Kennedy capitalizing on chances

Just you wait: Tim Kennedy, right, can't wait for another crack at Ronaldo Souza. Dave Mandel for Sherdog.com

Was Tim Kennedy ever in serious consideration to coach opposite Michael Bisping for next season’s “Ultimate Fighter” reality show? Yes, he was. And realistically, no he wasn’t. Kennedy was a stand-by in the event Jason Miller couldn’t take the gig, but even by his own admission it was a pretty far-flung proposition.

“Yeah, we talked, but it really came down to [the fact that] I don’t have the name to push that show to the level it needed to,” Kennedy told ESPN.com. “I have like 7,000 followers on Twitter. Jason Miller has 120,000. His name is much more recognizable internationally. A lot more different realms than just MMA. Yeah, everybody in MMA knows who I am. But he kind of goes .. across, um, some lines for his notoriety. I’m trying to say that nicely.”

Kennedy didn’t get the televised coaching job. Nor did he get another crack at Strikeforce’s 185-pound strapholder Ronaldo Souza after manhandling Melvin Manhoef in March. Nor did he get a crossover fight against top-flight UFC fighters, which piqued his interest when Zuffa snapped up Strikeforce in March.

But he did get a ridiculously heavy-handed silver lining in Robbie Lawler for the July 30 card in Hoffman Estates, Ill. Kennedy is looking at Lawler as the gateway to better opportunities. If he beats him convincingly, he foresees at very least another chance at the middleweight title -- and in the abstract, bigger fights down the road with the UFC’s brand names.

“The potential for these super-fights for the level of competitiveness in the 185-pound weight class right now is out of this room,” he says about possible crossover fights with Zuffa’s other half. “It’s exciting. There are match-ups I really want to be a part of. Again, I have to go out there and win this fight and put on a good showing so that those can be considered.”

“As far as a title shot, I sure hope so, but I don’t know. I’m not the matchmaker, I’m not part of the promotion -- I’m just a fighter. So, I’m going to go out there and do the best thing that I can, which is to finish everybody that I fight. Everybody I beat, I finish. I can’t remember the last time I beat somebody in a decision -- I think it was 1998 or something. I think I have 13 finishes. I’ve got to finish this guy. I can’t go to a decision and be calling out the champ when I can barely get by the guy who just lost to him. I definitely need to make a statement.”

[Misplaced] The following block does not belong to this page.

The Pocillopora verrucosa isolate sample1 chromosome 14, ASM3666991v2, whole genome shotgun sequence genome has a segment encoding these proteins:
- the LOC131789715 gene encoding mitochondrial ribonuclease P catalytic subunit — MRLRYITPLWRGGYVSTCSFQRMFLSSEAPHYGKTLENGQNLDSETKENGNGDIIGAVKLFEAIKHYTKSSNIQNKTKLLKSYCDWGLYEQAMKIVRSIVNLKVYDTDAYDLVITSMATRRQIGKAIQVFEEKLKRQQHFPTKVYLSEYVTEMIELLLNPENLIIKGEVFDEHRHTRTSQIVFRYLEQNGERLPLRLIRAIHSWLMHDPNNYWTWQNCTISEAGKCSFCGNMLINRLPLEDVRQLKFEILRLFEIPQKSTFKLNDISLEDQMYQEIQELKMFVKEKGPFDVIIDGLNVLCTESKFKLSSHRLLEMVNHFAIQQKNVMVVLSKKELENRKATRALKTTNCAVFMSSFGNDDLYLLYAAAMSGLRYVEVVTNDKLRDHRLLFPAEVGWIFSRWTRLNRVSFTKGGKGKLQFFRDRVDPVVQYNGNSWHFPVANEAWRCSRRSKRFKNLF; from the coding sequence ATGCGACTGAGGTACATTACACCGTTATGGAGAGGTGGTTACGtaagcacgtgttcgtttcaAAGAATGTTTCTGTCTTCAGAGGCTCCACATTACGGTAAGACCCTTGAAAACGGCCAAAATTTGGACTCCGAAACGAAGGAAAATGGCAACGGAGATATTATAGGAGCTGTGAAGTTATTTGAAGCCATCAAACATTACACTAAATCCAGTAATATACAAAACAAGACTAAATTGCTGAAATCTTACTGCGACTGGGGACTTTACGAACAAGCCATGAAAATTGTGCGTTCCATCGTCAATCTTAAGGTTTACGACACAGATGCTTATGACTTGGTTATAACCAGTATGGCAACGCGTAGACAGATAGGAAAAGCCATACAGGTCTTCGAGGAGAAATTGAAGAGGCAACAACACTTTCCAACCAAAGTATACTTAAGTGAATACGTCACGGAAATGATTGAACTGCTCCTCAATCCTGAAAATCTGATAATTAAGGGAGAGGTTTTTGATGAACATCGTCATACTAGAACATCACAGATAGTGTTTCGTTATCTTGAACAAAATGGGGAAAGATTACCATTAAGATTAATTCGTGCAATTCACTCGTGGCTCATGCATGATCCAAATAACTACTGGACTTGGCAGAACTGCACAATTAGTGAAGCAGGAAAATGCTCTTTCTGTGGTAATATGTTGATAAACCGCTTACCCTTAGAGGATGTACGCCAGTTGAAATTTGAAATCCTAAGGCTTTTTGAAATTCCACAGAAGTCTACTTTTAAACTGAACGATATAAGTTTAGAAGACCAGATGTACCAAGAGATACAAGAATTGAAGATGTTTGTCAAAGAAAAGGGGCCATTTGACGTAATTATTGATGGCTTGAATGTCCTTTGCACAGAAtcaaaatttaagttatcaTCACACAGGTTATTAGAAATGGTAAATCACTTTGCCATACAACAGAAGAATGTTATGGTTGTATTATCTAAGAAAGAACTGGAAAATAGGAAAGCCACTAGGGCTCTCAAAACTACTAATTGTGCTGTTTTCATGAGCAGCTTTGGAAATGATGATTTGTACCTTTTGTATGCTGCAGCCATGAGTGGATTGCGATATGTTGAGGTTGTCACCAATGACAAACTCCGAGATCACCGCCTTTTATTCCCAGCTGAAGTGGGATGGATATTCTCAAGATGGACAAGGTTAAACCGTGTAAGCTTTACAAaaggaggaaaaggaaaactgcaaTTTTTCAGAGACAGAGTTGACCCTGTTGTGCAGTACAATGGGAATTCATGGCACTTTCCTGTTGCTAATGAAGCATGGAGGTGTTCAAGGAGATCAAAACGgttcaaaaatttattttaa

As luck would have it, the last time Kennedy won via decision was against none other than Jason Miller, at an Extreme Challenge event in 2003. Lawler has had one fight go to the judges in that time frame, and that was against Ronaldo Souza in June '10. Souza beat Kennedy via decision in August 2010 – the only other time he’s went the distance in a professional MMA bout. In other words, fights against anybody not named Souza usually result in a finish for both guys, and Kennedy likes the fact.

“Stylistically I think it plays into my strengths,” he says. “Everybody underestimates his wrestling. His wrestling credentials are far superior to mine -- the level of competition that he wrestled [in college]. He’s much more of an accomplished wrestler than I have ever been. So, I hear ignorant people say “you know, Tim’s just going to try and take him down,” and I’m like -- are you insane? Robbie’s a really, really good wrestler. It’s really hard. Like, if I don’t score takedowns, the guy’s going to murder me.

“It’s not going to be that easy. It’s going to be a back-and-forth battle, we’re going to work in the clinch, we’re going to be throwing big punches … so, it’s definitely going to be a fight.”

And very likely an early night for at least half of the competition.